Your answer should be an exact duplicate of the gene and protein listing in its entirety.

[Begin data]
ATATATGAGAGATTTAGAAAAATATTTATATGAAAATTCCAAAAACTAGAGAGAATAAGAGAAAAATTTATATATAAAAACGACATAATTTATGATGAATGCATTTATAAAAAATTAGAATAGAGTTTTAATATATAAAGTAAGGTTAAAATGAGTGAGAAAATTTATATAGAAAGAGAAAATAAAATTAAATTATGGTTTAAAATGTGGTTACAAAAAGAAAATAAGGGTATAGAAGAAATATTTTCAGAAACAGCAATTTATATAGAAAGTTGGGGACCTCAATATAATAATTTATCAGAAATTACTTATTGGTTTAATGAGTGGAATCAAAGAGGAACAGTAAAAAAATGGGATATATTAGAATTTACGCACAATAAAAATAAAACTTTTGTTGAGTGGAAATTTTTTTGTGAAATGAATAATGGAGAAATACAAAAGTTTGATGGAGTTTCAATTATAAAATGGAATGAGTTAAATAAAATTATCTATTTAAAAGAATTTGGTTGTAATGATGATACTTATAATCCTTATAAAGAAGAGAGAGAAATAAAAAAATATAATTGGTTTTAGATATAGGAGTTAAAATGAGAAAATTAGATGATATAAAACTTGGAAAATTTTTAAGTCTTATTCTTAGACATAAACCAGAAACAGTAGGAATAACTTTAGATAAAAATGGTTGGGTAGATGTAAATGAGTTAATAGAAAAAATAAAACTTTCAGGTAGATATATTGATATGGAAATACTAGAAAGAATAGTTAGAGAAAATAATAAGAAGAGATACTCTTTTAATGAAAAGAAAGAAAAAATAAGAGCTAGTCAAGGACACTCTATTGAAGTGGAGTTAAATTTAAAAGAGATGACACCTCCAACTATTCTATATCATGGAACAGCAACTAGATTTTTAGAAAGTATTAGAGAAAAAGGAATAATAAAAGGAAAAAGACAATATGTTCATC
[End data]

ATATATGAGAGATTTAGAAAAATATTTATATGAAAATTCCAAAAACTAGAGAGAATAAGAGAAAAATTTATATATAAAAACGACATAATTTATGATGAATGCATTTATAAAAAATTAGAATAGAGTTTTAATATATAAAGTAAGGTTAAAATGAGTGAGAAAATTTATATAGAAAGAGAAAATAAAATTAAATTATGGTTTAAAATGTGGTTACAAAAAGAAAATAAGGGTATAGAAGAAATATTTTCAGAAACAGCAATTTATATAGAAAGTTGGGGACCTCAATATAATAATTTATCAGAAATTACTTATTGGTTTAATGAGTGGAATCAAAGAGGAACAGTAAAAAAATGGGATATATTAGAATTTACGCACAATAAAAATAAAACTTTTGTTGAGTGGAAATTTTTTTGTGAAATGAATAATGGAGAAATACAAAAGTTTGATGGAGTTTCAATTATAAAATGGAATGAGTTAAATAAAATTATCTATTTAAAAGAATTTGGTTGTAATGATGATACTTATAATCCTTATAAAGAAGAGAGAGAAATAAAAAAATATAATTGGTTTTAGATATAGGAGTTAAAATGAGAAAATTAGATGATATAAAACTTGGAAAATTTTTAAGTCTTATTCTTAGACATAAACCAGAAACAGTAGGAATAACTTTAGATAAAAATGGTTGGGTAGATGTAAATGAGTTAATAGAAAAAATAAAACTTTCAGGTAGATATATTGATATGGAAATACTAGAAAGAATAGTTAGAGAAAATAATAAGAAGAGATACTCTTTTAATGAAAAGAAAGAAAAAATAAGAGCTAGTCAAGGACACTCTATTGAAGTGGAGTTAAATTTAAAAGAGATGACACCTCCAACTATTCTATATCATGGAACAGCAACTAGATTTTTAGAAAGTATTAGAGAAAAAGGAATAATAAAAGGAAAAAGACAATATGTTCATC